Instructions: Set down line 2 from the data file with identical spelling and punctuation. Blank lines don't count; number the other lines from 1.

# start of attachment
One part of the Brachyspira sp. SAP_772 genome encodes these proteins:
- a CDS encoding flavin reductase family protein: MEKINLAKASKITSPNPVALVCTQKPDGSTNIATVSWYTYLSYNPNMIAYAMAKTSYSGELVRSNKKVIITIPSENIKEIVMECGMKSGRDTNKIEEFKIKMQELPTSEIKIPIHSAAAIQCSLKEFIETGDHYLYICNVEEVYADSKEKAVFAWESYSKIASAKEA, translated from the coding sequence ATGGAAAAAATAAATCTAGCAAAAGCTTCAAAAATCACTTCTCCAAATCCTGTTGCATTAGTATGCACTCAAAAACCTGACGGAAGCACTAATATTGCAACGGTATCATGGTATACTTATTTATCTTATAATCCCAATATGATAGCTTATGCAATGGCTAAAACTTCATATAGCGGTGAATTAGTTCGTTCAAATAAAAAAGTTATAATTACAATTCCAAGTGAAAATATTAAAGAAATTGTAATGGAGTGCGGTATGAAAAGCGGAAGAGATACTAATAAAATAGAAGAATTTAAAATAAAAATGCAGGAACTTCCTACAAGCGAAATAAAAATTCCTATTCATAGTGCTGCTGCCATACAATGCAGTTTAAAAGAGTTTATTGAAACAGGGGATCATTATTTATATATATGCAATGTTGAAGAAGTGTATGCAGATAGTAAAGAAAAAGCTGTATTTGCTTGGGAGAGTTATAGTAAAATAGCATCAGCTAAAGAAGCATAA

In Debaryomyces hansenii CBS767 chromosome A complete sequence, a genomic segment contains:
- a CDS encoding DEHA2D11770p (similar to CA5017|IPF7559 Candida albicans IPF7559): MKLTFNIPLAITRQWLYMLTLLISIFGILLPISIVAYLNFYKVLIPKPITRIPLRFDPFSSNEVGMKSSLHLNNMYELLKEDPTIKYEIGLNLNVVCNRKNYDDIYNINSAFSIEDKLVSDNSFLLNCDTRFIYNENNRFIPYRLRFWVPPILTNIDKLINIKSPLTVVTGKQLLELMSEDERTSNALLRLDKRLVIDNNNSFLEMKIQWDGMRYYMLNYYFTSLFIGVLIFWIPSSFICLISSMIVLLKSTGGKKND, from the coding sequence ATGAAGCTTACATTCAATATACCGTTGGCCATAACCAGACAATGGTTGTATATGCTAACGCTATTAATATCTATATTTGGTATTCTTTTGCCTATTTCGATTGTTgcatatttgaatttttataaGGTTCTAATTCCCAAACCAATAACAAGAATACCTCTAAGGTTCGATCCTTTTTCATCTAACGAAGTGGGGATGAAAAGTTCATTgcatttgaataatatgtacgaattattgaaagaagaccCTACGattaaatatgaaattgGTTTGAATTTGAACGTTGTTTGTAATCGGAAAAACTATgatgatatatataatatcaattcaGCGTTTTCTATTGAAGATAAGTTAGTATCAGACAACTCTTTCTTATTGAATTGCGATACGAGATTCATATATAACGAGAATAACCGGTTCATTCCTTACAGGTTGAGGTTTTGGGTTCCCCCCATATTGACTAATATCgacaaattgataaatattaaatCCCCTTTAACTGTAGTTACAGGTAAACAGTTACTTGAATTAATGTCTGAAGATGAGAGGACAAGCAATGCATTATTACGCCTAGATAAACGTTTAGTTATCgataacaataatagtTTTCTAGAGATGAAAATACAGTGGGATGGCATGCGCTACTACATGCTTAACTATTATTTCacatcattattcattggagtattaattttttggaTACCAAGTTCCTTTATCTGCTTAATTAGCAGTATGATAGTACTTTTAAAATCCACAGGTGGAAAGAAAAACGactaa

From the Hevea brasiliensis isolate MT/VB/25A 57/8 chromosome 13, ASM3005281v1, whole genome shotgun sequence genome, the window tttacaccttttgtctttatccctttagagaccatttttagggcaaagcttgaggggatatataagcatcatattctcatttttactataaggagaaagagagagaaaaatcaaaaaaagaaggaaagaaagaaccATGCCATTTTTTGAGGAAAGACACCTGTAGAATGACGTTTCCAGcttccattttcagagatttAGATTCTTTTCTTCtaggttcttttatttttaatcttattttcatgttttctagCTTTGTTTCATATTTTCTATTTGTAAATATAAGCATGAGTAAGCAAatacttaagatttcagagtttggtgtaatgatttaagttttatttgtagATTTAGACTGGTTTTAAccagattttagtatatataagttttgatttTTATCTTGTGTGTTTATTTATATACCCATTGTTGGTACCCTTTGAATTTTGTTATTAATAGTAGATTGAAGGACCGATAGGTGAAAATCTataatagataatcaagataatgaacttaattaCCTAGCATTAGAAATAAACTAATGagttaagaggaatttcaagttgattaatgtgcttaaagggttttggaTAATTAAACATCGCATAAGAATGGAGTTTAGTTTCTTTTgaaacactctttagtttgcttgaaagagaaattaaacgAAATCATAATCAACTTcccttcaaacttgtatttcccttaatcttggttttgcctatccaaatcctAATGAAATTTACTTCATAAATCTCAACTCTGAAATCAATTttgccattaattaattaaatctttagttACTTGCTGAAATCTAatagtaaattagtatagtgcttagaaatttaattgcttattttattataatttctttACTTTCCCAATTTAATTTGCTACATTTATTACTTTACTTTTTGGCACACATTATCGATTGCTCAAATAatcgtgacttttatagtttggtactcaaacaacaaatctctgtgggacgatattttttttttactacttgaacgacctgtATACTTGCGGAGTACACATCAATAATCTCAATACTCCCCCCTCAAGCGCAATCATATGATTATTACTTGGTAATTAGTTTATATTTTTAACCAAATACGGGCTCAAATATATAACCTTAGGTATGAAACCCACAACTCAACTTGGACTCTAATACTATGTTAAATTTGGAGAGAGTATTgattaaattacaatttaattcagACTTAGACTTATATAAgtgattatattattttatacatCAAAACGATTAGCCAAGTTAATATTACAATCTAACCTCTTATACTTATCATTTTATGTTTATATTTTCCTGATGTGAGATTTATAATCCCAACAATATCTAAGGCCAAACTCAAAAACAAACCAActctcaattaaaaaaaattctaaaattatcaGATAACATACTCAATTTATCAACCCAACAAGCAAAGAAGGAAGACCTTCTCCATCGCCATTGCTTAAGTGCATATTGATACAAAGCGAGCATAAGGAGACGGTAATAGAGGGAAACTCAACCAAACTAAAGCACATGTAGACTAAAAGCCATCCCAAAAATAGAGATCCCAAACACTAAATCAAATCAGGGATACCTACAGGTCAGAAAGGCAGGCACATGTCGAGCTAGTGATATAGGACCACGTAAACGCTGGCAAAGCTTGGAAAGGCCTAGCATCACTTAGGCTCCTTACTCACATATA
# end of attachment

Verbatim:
- a CDS encoding flavin reductase family protein: MEKINLAKASKITSPNPVALVCTQKPDGSTNIATVSWYTYLSYNPNMIAYAMAKTSYSGELVRSNKKVIITIPSENIKEIVMECGMKSGRDTNKIEEFKIKMQELPTSEIKIPIHSAAAIQCSLKEFIETGDHYLYICNVEEVYADSKEKAVFAWESYSKIASAKEA, translated from the coding sequence ATGGAAAAAATAAATCTAGCAAAAGCTTCAAAAATCACTTCTCCAAATCCTGTTGCATTAGTATGCACTCAAAAACCTGACGGAAGCACTAATATTGCAACGGTATCATGGTATACTTATTTATCTTATAATCCCAATATGATAGCTTATGCAATGGCTAAAACTTCATATAGCGGTGAATTAGTTCGTTCAAATAAAAAAGTTATAATTACAATTCCAAGTGAAAATATTAAAGAAATTGTAATGGAGTGCGGTATGAAAAGCGGAAGAGATACTAATAAAATAGAAGAATTTAAAATAAAAATGCAGGAACTTCCTACAAGCGAAATAAAAATTCCTATTCATAGTGCTGCTGCCATACAATGCAGTTTAAAAGAGTTTATTGAAACAGGGGATCATTATTTATATATATGCAATGTTGAAGAAGTGTATGCAGATAGTAAAGAAAAAGCTGTATTTGCTTGGGAGAGTTATAGTAAAATAGCATCAGCTAAAGAAGCATAA